Liking Something Isn't Like Owning Something
Liking something on a Facebook page is not a form of Intellectual Property. Stacy Mattocks created an unofficial Facebook fan page for the television series, “The Game”. Black Entertainment Television LLC (“BET”) acquired the rights to the show. BET allowed Stacy to use the trademarks and content on her fan page. BET even directed users to “like" Stacy’s fan page. BET was going to hire Stacy for a full time position. Negotiations broke down and Stacey didn’t get the job. BET instructed Facebook to migrate the page to BET. Stacy sued BET for stealing the “likes” on her Facebook page. The court held that Facebook “likes” can’t be stolen because they’re not a form of Intellectual Property.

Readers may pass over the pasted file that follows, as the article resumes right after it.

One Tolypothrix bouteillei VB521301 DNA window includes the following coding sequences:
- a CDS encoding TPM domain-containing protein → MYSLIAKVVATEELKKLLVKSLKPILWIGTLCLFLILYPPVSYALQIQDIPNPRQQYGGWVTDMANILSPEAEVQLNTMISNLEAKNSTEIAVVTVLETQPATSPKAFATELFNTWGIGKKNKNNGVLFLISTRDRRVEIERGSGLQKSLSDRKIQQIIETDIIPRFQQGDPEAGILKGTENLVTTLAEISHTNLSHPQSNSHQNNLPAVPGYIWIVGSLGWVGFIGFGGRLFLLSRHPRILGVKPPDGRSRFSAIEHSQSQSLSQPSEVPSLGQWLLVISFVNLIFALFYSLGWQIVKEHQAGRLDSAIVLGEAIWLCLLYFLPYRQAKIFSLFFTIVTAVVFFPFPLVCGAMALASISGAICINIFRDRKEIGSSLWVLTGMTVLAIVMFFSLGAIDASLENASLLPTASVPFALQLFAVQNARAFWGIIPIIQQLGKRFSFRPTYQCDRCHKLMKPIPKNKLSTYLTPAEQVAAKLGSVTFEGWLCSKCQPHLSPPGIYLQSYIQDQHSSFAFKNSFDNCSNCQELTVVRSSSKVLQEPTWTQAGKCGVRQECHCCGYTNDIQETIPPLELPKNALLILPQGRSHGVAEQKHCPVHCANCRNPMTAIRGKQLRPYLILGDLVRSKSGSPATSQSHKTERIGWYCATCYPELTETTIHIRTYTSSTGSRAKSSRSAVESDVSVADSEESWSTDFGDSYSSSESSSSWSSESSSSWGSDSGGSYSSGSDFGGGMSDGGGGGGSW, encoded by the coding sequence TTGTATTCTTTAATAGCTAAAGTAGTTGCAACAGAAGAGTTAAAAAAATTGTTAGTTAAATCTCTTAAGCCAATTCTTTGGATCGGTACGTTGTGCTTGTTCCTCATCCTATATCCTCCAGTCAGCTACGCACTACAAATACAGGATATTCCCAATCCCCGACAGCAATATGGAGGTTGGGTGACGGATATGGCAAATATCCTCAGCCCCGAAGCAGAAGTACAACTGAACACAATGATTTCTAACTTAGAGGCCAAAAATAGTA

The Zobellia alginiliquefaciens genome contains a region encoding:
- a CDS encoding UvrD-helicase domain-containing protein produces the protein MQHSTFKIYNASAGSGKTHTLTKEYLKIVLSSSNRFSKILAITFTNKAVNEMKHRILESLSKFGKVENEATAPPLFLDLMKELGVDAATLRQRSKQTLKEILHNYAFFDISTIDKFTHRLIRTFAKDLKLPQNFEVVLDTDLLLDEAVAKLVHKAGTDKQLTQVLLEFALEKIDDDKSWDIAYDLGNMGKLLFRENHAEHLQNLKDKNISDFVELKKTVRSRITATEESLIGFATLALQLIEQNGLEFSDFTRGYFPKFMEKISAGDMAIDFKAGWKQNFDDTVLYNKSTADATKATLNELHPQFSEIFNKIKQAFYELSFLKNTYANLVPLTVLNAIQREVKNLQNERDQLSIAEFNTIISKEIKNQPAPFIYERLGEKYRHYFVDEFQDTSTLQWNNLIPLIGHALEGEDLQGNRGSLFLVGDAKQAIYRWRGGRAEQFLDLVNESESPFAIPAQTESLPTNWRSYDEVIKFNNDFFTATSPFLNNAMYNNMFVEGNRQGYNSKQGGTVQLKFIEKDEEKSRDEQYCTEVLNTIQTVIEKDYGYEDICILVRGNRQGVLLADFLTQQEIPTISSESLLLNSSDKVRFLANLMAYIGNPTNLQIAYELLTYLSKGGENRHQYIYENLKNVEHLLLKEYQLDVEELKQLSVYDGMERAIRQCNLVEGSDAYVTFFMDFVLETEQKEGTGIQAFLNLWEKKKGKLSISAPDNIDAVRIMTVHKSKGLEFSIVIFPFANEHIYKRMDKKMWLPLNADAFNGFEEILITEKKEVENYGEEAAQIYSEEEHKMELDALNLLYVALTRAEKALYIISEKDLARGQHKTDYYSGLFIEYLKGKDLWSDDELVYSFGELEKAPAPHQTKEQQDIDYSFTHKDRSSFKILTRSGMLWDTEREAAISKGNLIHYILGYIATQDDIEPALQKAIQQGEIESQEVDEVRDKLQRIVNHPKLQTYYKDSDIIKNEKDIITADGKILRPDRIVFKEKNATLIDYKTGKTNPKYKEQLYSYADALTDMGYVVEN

WHY YOU SHOULD KNOW THIS. Intellectual Property isn’t a catchall for rights protection. Sometimes, a company generates information or data that can be protected even if it doesn’t fall squarely into one of the Intellectual Property categories of patents, copyrights, trademarks and trade secrets. For instance, the Illinois Supreme Court held that the data compiled by Dow Jones is protectable because Dow Jones only gives the information to authorized licensees. Likes on a Facebook page don’t reach that kind of protectability. Even though Stacy lost this one, we have to give her credit for asserting a novel theory.